The Ginkgo Evaluation of Memory Study (GEMS)17 enrolled 3069 community-dwelling participants 74 years and older with normal cognition or mild cognitive impairment recruited from October 2000 to May 2002 at 4 field centers in the US. In the trial,18 an intervention of 240 mg of Ginkgo biloba daily was found to be ineffective in reducing the incidence of all-cause dementia, but the trial provided an extraordinary resource for secondary analyses because of its dedication of resources to neurologist-adjudicated risk of all-cause dementia and AD.19 For the present analysis, we used the case-cohort design, as described Koch et al.20 From the 3069 GEMS participants, we included a random subcohort of 1000 participants (32.6%) free of dementia at baseline and an additional 523 (17.0%) participants diagnosed with dementia during follow-up, of whom 166 overlapped (a feature of the case-cohort design) (eFigure 1 in the Supplement). Thus, a total of 1357 participants (44.2% of all GEMS participants) were included in the case-cohort. We excluded 2 participants with no available plasma samples and 4 participants with missing apoE measurements, leaving 1351 participants in the final analysis. Institutional review boards at each investigational center approved the study, and participants and their proxies provided written informed consent. The study meets the criteria for exemption by the Harvard T.H. Chan School of Public Health Office of Human Research Administration per the regulations found at 45 CFR 46.104(d) (4). This study follows the Strengthening the Reporting of Observational Studies in Epidemiology (STROBE) reporting guideline.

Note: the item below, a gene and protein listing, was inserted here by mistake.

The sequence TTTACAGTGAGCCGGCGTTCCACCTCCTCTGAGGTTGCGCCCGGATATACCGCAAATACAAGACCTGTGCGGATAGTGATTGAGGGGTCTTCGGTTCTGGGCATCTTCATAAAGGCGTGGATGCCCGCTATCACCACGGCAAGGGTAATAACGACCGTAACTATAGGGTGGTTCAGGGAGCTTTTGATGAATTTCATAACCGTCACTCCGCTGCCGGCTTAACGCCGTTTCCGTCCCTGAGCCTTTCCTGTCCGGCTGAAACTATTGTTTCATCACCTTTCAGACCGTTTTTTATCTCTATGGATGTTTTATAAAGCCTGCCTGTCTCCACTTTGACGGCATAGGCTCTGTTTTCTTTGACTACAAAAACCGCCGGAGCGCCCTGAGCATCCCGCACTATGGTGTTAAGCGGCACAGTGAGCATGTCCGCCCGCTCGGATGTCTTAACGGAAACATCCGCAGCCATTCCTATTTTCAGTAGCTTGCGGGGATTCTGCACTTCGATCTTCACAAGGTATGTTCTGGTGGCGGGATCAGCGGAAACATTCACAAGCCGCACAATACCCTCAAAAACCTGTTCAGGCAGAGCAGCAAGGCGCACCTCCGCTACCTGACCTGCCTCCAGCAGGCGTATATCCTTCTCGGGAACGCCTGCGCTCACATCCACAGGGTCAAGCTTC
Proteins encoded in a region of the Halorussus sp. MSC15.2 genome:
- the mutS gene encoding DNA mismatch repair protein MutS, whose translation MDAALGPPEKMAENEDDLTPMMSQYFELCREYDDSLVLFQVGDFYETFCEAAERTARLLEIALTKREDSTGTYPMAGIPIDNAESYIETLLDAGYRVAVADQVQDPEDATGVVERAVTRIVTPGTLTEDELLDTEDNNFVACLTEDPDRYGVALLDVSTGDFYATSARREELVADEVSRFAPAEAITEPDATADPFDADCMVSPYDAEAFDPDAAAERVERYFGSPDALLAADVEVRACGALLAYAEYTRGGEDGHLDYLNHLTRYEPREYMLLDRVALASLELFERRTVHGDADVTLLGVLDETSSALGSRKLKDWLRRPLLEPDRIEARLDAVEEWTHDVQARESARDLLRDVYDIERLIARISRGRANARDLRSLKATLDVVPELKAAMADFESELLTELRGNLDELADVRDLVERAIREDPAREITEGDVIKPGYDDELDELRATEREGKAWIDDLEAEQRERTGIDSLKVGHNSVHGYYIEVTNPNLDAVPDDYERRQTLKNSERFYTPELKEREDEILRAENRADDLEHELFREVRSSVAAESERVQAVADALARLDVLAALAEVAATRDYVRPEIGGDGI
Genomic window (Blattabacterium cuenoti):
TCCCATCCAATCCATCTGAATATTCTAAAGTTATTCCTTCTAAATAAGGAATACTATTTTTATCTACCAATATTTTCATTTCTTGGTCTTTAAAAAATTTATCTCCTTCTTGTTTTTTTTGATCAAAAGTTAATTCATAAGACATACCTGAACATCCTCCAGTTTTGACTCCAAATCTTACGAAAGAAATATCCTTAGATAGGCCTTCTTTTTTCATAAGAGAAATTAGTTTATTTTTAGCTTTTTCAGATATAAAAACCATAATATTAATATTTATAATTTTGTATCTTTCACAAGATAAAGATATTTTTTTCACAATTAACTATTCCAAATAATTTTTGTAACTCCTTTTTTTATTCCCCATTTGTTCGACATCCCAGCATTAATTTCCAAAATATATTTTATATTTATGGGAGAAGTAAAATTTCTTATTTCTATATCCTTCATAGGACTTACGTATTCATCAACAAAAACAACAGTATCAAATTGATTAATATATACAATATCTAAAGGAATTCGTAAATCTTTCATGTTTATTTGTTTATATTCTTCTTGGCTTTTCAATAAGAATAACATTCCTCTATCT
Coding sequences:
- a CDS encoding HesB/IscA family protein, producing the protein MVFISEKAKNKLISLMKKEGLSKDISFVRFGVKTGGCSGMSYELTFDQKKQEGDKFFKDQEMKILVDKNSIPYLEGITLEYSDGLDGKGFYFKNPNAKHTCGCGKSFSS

The nutritional biomarker laboratory at the Harvard T.H. Chan School of Public Health, Boston, Massachusetts, measured the levels of plasma apoE concentrations in different lipoproteins (eFigure 2 in the Supplement) in all participants of this case-cohort study at study entry between September 2000 and June 2002 and for a subset of participants during follow-up (806 participants at 3-year follow-up, 103 participants at 4-year follow-up). To minimize between-plate variation, plasma samples collected from the subset of participants at baseline and follow-up were incubated separately but on the same plates. A total of 307 of the 1351 case-cohort participants (22.7%) self-reported fasting for at least 4 hours at the time of blood sample collection.